|Rivals||247 Comp.||GP||Tackles||% of Team||TFL||Sacks||Int||PBU||FF||FR|
|Bryan Lane Jr.||LB||12||44.5||6.1%||2.5||1.0||1||3||0||0|
|Alex Bertrando||LB||6'2, 225||Sr.||2 stars (5.4)||NR||9||24.0||3.3%||1.0||0.0||0||1||0||1|
|L.J. Jackson||LB||6'0, 200||Sr.||NR||NR||12||18.0||2.4%||1.0||0.0||0||0||0||0|
|Travis Wilson||LB||6'1, 215||Jr.||2 stars (5.2)||0.7733||8||4.0||0.5%||0.0||0.0||0||0||0||0|
|Colton Concellos||LB||6'3, 220||Jr.||NR||NR||5||1.5||0.2%||0.0||0.0||0||0||0||0|
|Jake Lacaden||LB||5'11, 215||So.||2 stars (5.2)||0.7433|
|Lucas Weber||LB||6'0, 215||So.||NR||NR|
|Riley Brand||LB||6'1, 215||RSFr.||2 stars (5.3)||0.8156|
|Gabe Sewell||LB||6'0, 230||RSFr.||2 stars (5.3)||0.8141|
|Lawson Hall||LB||6'0, 210||Fr.||3 stars (5.6)||0.8260|
|Alec Simpson||LB||6'1, 215||Fr.||2 stars (5.4)||0.8289|
|D.J. Powe||LB||6'2, 210||Fr.||2 stars (5.3)||0.8007|
7. New blood
Boone did seem to make a concerted effort to get 2016's starters some action in 2015. Sophomores Malik Reed and Korey Rush and junior Patrick Choudja all made appearances on and of, and Reed and Rush flashed some play-making potential.
Between these three, senior tackle Salesa Faraimo, JUCO transfer Nakita Lealao, and three-star youngsters (Kori Collons, Ricky Thomas Jr., Kameron Toomer, Nick Gregg), you figure there are enough candidates to create a decent starting four on the line. And at linebacker, seniors Alex Bertrando and L.J. Jackson have experience in the rotation, and there are five more three-star freshmen (two redshirts, three true) in the mix.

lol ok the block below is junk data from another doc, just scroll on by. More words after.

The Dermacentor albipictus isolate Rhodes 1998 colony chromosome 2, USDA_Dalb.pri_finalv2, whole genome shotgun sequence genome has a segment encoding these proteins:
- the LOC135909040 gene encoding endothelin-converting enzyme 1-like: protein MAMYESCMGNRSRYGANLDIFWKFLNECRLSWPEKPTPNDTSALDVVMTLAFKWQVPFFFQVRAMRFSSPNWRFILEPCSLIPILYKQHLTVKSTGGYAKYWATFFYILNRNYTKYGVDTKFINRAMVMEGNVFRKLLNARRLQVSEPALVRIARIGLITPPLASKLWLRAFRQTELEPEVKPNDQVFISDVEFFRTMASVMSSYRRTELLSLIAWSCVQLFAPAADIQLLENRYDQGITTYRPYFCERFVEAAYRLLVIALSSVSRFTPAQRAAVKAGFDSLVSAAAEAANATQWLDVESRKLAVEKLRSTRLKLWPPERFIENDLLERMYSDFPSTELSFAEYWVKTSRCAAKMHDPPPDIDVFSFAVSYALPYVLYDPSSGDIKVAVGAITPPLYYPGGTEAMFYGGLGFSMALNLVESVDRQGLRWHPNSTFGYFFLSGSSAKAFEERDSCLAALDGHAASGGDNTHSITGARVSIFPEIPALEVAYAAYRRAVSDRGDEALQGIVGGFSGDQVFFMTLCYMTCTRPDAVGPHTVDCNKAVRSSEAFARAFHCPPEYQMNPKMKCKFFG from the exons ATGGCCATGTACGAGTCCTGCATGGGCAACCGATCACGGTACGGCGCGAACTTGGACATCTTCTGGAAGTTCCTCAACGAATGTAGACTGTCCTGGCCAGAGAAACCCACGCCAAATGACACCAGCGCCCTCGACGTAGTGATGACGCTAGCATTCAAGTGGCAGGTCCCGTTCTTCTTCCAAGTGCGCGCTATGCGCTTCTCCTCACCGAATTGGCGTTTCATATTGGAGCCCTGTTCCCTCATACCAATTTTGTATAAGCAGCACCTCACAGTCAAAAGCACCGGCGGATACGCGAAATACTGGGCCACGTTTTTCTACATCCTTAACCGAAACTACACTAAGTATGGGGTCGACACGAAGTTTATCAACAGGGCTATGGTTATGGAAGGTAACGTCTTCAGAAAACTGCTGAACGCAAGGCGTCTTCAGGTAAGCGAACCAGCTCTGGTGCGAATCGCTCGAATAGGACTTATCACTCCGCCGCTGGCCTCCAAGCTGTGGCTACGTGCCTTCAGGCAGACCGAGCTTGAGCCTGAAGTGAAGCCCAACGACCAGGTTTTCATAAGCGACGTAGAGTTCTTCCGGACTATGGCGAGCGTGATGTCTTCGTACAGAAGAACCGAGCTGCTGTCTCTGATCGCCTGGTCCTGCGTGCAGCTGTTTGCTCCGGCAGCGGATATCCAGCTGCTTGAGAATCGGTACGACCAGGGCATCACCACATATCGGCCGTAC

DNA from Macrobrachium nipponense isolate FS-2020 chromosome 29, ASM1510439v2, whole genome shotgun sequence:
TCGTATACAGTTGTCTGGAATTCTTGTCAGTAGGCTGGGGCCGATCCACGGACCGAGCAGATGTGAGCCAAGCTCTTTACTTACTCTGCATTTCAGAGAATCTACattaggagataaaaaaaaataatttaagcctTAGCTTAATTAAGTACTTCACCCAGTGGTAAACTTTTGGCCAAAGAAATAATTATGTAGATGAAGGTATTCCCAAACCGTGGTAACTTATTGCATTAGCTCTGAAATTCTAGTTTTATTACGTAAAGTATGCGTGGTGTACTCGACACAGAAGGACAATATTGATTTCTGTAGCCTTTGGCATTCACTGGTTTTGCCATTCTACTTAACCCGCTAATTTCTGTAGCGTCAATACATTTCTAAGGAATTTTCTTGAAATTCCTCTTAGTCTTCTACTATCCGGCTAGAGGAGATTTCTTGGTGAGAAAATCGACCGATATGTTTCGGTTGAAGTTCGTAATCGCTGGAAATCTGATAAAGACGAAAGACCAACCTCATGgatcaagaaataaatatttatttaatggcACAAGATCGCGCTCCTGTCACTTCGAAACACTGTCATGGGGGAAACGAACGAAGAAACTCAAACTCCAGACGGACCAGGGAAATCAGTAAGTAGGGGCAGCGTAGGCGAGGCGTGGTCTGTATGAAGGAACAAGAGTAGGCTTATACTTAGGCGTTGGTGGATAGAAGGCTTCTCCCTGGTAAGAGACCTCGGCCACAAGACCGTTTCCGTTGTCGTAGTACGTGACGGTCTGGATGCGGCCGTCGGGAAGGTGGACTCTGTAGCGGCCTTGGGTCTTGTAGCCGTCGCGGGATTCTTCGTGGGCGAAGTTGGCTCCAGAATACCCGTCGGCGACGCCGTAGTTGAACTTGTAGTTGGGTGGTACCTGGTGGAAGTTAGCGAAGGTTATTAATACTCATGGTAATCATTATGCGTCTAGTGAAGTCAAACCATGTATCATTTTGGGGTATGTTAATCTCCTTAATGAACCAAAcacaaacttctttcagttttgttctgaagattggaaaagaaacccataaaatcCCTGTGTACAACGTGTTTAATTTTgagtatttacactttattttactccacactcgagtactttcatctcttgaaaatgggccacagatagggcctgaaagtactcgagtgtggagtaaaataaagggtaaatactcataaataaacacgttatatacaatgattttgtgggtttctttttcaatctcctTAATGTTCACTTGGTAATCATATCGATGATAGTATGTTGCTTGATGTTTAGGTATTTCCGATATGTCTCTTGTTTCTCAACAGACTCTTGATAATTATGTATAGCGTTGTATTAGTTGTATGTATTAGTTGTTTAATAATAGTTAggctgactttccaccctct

The odds of finding seven decent starters are relatively solid. But the second string is going to be completely unproven, and it will be a lot to ask for these players to spell the eventual starters effectively. Depth appears it might again be a big issue on D.
|Rivals||247 Comp.||GP||Tackles||% of Team||TFL||Sacks||Int||PBU||FF||FR|
|Asauni Rufus||SS||6'0, 190||So.||2 stars (5.3)||0.7807||13||81.5||11.1%||0||0||1||2||1||0|
|Dameon Baber||FS||5'11, 180||So.||3 stars (5.7)||0.8475||10||55.0||7.5%||0.5||0||6||2||0||0|
|Kendall Johnson||CB||6'0, 185||Jr.||2 stars (5.4)||0.7906||13||37.0||5.0%||0||0||0||2||0||0|
|Elijah Mitchell||CB||5'8, 180||Sr.||2 stars (5.4)||0.7826||13||32.0||4.4%||2||0||1||4||0||0|
|Ahki Muhammad||CB||5'9, 185||So.||2 stars (5.3)||0.7985||13||28.5||3.9%||0.5||0||0||3||0||0|
|Elijah Moody||CB||5'11, 175||So.||2 stars (5.4)||0.7893||12||13.5||1.8%||0||0||1||3||0||1|
|Randy Uzoma||CB||6'1, 205||Sr.||3 stars (5.6)||0.8332||13||11.5||1.6%||0||0||0||1||0||0|
|Jaden Sawyer||SS||6'0, 195||Jr.||NR||NR||13||10.5||1.4%||0||0||1||0||1||0|
|Jimbo Davis||S||5'10, 180||Jr.||NR||NR|
|Daniel Brown||CB||5'10, 165||Fr.||2 stars (5.4)||0.8048|
|Kevin Howell||DB||5'10, 179||Fr.||2 stars (5.3)||0.7974|
|Daylon Johnson||DB||6'1, 171||Fr.||2 stars (5.4)||0.7926|
8. The secondary has no choice but to step up
Sophomore, sophomore, junior, senior, sophomore, sophomore. A majority of this year's top returnees in the secondary were freshmen last year, and that tells a pretty specific story. Nevada was dreadful and conservative even with a good pass rush last year.
There were flashes of potential, though. Dameon Baber had three interceptions against Fresno State and two against Buffalo, and corners Elijah Mitchell and Elijah Moody combined for nine passes defensed -- not a great total, but decent.